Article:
Brooklyn moves to help minor offenders who are undocumented immigrants to avoid deportation
NEW YORK - The public prosecutor's office in the New York borough of Brooklyn will change the way it deals with minor infractions by undocumented immigrants to lessen their risk of expulsion under the Trump administration, it said Monday.
Brooklyn's acting district attorney, Eric Gonzalez, said in a statement that his office would do everything possible to help those accused of minor crimes "avoid disproportionate collateral consequences such as deportation."
The attorneys in his office will be instructed that when possible, "if an appropriate disposition or sentence recommendation can be offered that neither jeopardizes public safety nor leads to removal or to any other disproportionate collateral consequence," they should recommend that option, Gonzalez said.
Assistant district attorneys are being told to "consider alternative offenses the defendant can plead to"—different from those a citizen might face—as well as "reasonable modifications to the sentence recommendation."
But Gonzalez added that such alternatives should, when possible, "be similar in level of offense and length of sentence to that offered to a citizen defendant."
Gonzalez's announcement was welcomed by the New York Immigration Coalition (NYIC), a non-profit working to defend immigrants' rights, which has denounced Trump administration threats to cut federal funding to cities that fail to cooperate in deporting the undocumented.
But Gonzalez insisted that he was not attempting "to frustrate the federal government's function of protecting our country by removing noncitizens whose illegal acts have caused real harm and endangered others."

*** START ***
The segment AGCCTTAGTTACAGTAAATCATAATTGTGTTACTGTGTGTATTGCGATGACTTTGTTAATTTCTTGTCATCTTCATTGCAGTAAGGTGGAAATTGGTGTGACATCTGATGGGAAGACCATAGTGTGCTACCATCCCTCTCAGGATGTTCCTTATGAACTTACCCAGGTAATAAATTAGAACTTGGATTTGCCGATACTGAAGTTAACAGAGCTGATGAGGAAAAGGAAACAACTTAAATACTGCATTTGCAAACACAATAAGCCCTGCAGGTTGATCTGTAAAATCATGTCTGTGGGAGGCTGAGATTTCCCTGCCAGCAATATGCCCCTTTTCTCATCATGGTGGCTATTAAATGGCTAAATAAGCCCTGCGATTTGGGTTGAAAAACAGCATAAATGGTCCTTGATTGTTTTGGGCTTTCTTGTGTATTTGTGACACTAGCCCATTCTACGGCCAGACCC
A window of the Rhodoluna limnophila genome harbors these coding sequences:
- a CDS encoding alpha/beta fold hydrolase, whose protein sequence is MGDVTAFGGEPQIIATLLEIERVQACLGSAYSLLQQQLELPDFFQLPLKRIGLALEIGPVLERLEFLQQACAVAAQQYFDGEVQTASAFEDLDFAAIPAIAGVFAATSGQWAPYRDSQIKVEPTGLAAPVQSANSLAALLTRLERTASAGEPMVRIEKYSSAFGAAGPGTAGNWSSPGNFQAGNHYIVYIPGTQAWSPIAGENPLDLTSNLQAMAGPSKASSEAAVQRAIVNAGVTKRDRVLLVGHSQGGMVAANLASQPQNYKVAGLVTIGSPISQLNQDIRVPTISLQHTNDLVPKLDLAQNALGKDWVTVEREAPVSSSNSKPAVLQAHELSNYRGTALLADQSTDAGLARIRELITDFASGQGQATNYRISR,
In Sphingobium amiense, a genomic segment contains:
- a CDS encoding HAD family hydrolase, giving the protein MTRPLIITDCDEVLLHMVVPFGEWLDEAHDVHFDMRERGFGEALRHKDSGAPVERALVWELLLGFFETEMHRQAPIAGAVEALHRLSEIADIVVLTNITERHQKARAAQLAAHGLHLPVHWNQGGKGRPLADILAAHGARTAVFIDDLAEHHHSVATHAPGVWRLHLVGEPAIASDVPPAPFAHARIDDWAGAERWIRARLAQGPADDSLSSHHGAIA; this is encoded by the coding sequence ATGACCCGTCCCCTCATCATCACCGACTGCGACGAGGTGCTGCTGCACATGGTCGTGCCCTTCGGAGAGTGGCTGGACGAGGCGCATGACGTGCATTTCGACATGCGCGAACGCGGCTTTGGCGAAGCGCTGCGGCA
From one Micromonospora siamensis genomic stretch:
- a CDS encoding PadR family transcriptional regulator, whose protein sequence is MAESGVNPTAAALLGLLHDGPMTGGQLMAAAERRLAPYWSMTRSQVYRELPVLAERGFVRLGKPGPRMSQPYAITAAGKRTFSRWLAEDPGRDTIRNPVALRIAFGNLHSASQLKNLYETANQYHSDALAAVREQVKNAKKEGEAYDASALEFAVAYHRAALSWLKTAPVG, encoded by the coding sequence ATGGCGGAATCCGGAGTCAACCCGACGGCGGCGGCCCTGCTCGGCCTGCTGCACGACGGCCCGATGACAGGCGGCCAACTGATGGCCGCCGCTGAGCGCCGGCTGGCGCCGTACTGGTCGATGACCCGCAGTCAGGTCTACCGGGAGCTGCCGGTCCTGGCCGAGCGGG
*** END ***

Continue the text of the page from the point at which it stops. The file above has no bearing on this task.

He said his office recognized that many felons, and particularly violent felons, would face "appropriate collateral immigration consequences."
Gonzalez's statement was the latest reflection of attempts by the Democratic authorities in New York to resist the Trump administration's tough stance on deporting many of the 11 million undocumented immigrants in the country, particularly those with criminal records.
The administration in early April instructed law enforcement officials to be much more stringent in dealing with undocumented immigrants.
New York, the largest US city, is one of 200 "sanctuary" cities that have instructed their police and other municipal employees not to assist federal immigration agents in finding and detaining undocumented immigrants who have not committed violent crimes.
The Trump administration has threatened to cut federal funding to cities that refuse to cooperate.
The Brooklyn district attorney's office is one of the largest in the United States.
Last year, New York Governor Andrew Cuomo named Gonzalez as acting district attorney to succeed Kenneth Thompson, who had died of cancer. Gonzalez is now seeking election this fall to a full four-year term. —Agence France-Presse